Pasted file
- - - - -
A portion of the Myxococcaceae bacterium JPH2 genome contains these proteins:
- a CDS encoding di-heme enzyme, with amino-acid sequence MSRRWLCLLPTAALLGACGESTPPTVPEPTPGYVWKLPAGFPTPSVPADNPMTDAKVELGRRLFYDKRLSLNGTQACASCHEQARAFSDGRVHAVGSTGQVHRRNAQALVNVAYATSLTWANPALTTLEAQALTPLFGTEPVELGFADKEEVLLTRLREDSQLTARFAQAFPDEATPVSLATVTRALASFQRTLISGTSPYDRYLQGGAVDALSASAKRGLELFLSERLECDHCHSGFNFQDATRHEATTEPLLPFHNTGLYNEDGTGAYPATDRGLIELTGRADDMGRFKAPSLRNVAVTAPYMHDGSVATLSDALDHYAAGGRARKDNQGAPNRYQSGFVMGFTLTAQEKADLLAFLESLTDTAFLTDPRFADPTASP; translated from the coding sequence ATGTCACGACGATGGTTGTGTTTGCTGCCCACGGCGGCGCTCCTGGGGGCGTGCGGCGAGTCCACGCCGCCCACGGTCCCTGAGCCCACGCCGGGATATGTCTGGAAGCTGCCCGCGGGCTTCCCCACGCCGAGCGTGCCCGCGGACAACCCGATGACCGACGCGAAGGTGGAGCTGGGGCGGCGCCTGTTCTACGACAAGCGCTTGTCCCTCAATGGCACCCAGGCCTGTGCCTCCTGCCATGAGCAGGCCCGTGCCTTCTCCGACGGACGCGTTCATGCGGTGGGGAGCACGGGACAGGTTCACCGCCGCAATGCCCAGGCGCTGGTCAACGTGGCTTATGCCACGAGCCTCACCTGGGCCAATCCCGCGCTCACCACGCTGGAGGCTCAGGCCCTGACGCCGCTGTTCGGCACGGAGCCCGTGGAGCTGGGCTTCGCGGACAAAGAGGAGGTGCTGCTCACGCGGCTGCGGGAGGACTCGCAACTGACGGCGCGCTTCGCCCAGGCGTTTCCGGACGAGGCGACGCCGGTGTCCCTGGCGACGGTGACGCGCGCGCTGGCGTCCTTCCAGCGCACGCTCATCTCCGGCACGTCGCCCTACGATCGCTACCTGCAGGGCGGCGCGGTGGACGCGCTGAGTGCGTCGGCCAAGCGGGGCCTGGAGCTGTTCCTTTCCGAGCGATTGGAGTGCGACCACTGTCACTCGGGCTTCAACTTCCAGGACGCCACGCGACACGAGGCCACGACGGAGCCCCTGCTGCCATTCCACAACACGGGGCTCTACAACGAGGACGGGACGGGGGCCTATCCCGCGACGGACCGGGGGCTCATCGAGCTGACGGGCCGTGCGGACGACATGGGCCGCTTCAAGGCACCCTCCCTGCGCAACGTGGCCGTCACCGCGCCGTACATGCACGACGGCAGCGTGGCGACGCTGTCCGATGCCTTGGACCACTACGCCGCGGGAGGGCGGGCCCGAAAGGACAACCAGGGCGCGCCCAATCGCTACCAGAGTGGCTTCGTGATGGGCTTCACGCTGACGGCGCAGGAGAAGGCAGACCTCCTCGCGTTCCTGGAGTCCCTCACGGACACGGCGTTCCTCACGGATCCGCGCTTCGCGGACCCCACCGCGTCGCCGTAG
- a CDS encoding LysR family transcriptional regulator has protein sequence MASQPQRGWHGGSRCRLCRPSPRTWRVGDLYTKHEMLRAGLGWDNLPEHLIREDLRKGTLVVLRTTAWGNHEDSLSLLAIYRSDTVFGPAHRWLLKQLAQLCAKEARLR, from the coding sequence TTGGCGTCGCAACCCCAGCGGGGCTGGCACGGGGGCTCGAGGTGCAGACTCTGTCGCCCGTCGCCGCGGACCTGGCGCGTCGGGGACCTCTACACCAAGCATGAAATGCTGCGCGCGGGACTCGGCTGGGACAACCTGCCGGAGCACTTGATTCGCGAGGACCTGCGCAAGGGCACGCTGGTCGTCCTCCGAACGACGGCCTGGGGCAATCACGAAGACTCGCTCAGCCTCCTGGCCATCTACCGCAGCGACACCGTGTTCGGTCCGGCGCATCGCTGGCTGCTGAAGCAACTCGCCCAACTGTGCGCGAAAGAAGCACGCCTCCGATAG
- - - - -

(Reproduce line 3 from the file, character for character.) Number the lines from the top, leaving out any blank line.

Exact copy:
- a CDS encoding LysR family transcriptional regulator has protein sequence MASQPQRGWHGGSRCRLCRPSPRTWRVGDLYTKHEMLRAGLGWDNLPEHLIREDLRKGTLVVLRTTAWGNHEDSLSLLAIYRSDTVFGPAHRWLLKQLAQLCAKEARLR, from the coding sequence TTGGCGTCGCAACCCCAGCGGGGCTGGCACGGGGGCTCGAGGTGCAGACTCTGTCGCCCGTCGCCGCGGACCTGGCGCGTCGGGGACCTCTACACCAAGCATGAAATGCTGCGCGCGGGACTCGGCTGGGACAACCTGCCGGAGCACTTGATTCGCGAGGACCTGCGCAAGGGCACGCTGGTCGTCCTCCGAACGACGGCCTGGGGCAATCACGAAGACTCGCTCAGCCTCCTGGCCATCTACCGCAGCGACACCGTGTTCGGTCCGGCGCATCGCTGGCTGCTGAAGCAACTCGCCCAACTGTGCGCGAAAGAAGCACGCCTCCGATAG